Testing assumptions behind the headlines
The killing of Israeli soldier Shlomi Cohen by a Lebanese soldier along the border last night marks the first such fatality in three years. But while tensions have risen in recent months, both sides have an interest in preventing broader conflict and are likely to exercise restraint.
Liaisons from the Israel Defense Forces (IDF) and the Lebanese Armed Forces are cooperating with the United Nations Interim Force in Lebanon (UNIFIL) and will meet today with the body, which has monitored the border since the end of hostilities after the 2006 war.
That war was sparked by another cross-border incident when Hezbollah fighters kidnapped two Israeli soldiers. Israel retaliated with a punishing month-long campaign, and has credited the deterrence effect of that war for the relative quiet along the border since then.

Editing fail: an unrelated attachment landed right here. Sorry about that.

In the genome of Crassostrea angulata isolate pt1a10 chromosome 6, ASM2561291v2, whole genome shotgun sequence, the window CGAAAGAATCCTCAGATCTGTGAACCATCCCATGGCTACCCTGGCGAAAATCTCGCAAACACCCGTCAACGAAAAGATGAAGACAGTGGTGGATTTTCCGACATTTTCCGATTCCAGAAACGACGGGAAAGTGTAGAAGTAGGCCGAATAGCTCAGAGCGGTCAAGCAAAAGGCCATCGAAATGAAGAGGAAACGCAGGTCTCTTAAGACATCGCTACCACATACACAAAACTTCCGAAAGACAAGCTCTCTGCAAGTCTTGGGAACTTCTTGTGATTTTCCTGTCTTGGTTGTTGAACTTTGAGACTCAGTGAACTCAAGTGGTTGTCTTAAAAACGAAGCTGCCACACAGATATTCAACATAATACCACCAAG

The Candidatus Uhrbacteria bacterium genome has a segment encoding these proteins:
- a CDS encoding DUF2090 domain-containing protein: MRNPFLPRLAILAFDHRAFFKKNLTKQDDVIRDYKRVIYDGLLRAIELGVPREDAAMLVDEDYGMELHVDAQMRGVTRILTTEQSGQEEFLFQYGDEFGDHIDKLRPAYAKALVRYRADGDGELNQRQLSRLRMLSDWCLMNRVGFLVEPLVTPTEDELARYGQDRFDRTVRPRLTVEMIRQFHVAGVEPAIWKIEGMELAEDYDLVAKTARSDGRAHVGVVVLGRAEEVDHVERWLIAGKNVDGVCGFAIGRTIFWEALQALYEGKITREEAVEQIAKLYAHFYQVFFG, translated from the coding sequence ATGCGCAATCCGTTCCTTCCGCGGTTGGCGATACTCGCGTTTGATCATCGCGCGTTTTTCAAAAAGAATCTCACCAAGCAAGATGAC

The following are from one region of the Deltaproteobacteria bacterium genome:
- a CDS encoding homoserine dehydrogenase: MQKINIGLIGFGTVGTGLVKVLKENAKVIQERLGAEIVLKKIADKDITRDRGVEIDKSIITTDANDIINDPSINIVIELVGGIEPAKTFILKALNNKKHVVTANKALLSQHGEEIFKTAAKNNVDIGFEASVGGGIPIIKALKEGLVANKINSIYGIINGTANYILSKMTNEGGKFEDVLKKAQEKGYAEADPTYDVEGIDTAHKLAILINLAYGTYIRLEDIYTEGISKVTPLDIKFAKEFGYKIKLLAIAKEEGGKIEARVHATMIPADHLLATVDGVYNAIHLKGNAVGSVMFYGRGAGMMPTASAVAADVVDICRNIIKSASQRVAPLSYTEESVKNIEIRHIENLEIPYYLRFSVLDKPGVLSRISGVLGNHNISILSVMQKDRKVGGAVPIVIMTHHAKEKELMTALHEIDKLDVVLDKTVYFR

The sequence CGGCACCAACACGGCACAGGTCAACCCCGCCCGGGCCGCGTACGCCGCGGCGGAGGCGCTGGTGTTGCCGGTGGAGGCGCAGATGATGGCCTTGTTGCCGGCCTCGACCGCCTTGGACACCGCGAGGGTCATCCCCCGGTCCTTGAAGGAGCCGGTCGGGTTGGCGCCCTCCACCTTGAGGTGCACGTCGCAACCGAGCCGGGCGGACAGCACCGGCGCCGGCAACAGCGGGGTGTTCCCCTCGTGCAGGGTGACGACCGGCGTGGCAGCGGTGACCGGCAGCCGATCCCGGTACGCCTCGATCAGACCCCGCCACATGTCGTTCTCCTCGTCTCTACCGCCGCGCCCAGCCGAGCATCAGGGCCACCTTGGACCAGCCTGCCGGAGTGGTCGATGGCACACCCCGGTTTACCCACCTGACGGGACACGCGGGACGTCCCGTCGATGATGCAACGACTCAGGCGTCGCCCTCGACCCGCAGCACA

It’s not that Hezbollah isn’t militarily ready for another war; by all accounts, it has more than rebuilt its weapons stockpiles, including tens of thousands of missiles. It also has begun openly operating training camps in southern Lebanon, one of which covers 7 square miles, the Monitor’s Nicholas Blanford reported this month.
But the Shiite movement has gotten involved with the Syrian civil war, fighting against the Sunni rebels, and appears reluctant to open a second front against Israel. The group has yet to launch any large-scale attacks on Israel, despite apparent provocations, including several air strikes on Syrian weapons depots suspected of preparing shipments to Hezbollah. It also blamed Israel for the recent assassination of a senior Hezbollah commander in Beirut.
However, Hezbollah took responsibility for a bombing that wounded four Israeli soldiers patrolling a quarter of a mile inside Lebanese territory in August – a reminder of the sensitivity of the border and the potential for inflammatory attacks, especially if regional dynamics begin to shift.